Impingement in the shoulder is a common occurrence and accounts for the largest percentage of all shoulder pain. Impingement refers to the pinching effect which can occur between the humerus and the acromion. The structures which can get caught between the acromion and humerus are the rotator cuff tendons, the biceps tendon and the subacromial bursa.
The symptoms include pain especially with overhead activities and in an arc when raising the arm to the front or to the side. This pain can get to be quite sharp and will limit the amount of shoulder movement available.
Often impingement syndromes can be triggered by repeated overhead activities such as work activities or sports such as swimming, tennis and those which involve a lot of throwing. These injuries are often referred to as swimmer’s or thrower’s shoulder, whichever is appropriate.
It is an inflammatory process in which the swelling in the tendons or bursa further reduces the space between the humerus and acromion leading to further impingement. If the bursa is involved it will be tender and may be spongy to feel. This is known as subacromial bursitis.
If the tendons are involved they become inflamed and irritated due to the repeated impingement between the bones. As the tissues become worn, there is a decreased stabilising effect on the joint. As a response to this the deltoid muscle increases its activity which in fact increases the impingement force. Chronic impingement can lead to tears in the tendons.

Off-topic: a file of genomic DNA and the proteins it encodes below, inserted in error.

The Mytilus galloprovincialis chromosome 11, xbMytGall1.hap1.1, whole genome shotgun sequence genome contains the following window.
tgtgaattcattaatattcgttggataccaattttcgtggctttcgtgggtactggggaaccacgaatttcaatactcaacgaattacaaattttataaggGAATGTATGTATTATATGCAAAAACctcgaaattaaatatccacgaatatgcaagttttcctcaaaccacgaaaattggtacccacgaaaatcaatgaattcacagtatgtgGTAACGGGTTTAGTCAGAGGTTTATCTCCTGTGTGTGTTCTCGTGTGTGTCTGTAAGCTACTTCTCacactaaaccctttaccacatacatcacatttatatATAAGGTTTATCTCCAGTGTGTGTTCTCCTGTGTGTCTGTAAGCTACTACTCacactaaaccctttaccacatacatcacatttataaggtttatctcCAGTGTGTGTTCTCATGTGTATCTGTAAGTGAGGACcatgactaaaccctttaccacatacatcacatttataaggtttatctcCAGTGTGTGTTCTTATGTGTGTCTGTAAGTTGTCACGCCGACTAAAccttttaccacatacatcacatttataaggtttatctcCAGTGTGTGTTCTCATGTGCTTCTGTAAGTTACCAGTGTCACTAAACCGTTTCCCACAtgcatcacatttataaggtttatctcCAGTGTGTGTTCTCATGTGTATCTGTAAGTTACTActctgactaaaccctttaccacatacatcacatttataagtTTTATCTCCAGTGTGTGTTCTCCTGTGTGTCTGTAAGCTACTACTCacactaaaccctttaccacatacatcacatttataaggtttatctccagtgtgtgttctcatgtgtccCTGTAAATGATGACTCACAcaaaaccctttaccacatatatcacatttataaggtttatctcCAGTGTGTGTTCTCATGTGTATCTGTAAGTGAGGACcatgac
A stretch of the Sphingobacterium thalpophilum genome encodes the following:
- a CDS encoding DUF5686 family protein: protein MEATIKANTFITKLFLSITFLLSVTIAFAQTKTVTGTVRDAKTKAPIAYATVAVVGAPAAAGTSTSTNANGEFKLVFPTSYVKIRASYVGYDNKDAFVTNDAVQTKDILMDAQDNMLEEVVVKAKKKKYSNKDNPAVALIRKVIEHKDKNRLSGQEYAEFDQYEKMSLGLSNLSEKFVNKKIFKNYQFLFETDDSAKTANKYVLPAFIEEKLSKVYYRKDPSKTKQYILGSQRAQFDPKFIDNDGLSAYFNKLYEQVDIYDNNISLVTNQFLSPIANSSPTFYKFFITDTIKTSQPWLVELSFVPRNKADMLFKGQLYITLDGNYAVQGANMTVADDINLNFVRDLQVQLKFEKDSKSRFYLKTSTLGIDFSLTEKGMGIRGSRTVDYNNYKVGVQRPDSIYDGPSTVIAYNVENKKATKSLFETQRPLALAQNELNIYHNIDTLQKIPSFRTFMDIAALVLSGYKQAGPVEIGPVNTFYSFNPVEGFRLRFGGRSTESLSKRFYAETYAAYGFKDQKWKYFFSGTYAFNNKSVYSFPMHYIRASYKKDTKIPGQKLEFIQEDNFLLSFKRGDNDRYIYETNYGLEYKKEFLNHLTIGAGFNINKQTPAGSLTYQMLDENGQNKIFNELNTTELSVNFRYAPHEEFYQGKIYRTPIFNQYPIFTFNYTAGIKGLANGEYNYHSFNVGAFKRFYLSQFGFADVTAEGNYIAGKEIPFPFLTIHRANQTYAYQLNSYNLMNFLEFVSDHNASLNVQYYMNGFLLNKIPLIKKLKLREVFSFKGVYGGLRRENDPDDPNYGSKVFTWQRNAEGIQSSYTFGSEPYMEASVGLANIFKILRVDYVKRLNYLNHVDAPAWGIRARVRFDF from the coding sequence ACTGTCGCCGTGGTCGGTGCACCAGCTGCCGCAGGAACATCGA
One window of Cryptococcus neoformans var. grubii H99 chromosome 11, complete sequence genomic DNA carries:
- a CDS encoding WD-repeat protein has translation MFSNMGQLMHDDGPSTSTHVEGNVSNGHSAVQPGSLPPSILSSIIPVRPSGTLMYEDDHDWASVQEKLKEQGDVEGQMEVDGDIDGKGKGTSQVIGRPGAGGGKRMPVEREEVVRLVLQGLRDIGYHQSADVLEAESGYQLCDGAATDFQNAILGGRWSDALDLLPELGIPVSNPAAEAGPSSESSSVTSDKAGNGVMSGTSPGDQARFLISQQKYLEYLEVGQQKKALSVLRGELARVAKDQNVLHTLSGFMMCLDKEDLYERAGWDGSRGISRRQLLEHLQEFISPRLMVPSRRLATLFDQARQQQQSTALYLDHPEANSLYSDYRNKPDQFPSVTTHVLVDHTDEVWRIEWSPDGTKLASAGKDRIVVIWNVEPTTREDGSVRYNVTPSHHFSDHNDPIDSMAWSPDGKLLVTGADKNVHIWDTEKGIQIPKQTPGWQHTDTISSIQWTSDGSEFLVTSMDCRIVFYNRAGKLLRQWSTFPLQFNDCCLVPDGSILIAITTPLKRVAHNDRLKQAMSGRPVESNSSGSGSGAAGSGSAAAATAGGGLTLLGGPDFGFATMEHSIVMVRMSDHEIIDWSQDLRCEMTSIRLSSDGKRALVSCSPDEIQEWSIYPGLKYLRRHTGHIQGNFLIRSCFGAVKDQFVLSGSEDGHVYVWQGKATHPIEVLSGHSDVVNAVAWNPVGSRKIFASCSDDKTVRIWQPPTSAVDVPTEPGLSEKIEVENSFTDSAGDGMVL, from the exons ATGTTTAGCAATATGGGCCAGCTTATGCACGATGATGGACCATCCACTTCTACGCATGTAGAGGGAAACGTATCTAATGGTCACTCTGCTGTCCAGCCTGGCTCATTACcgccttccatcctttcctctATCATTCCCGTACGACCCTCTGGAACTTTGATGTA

Factors which influence the development and progression of impingement include the shape of the acromion, which is especially significant if the acromion is in a hook shape, as well as the blood supply to the tendon which is poor in the most commonly impinged areas. Probably the most important factor is the biomechanics of the shoulder, specifically the dynamic stability of the shoulder blade. If the shoulder blade is not stable, attempting to move the arm will pull the shoulder blade out of position increasing the likelihood of the acromion pushing against the humerus.
Your physiotherapist may work on stretching around the shoulder, restoring full mobility, decreasing inflammation and pain, restoring correct biomechanics and restoring correct movement patterns.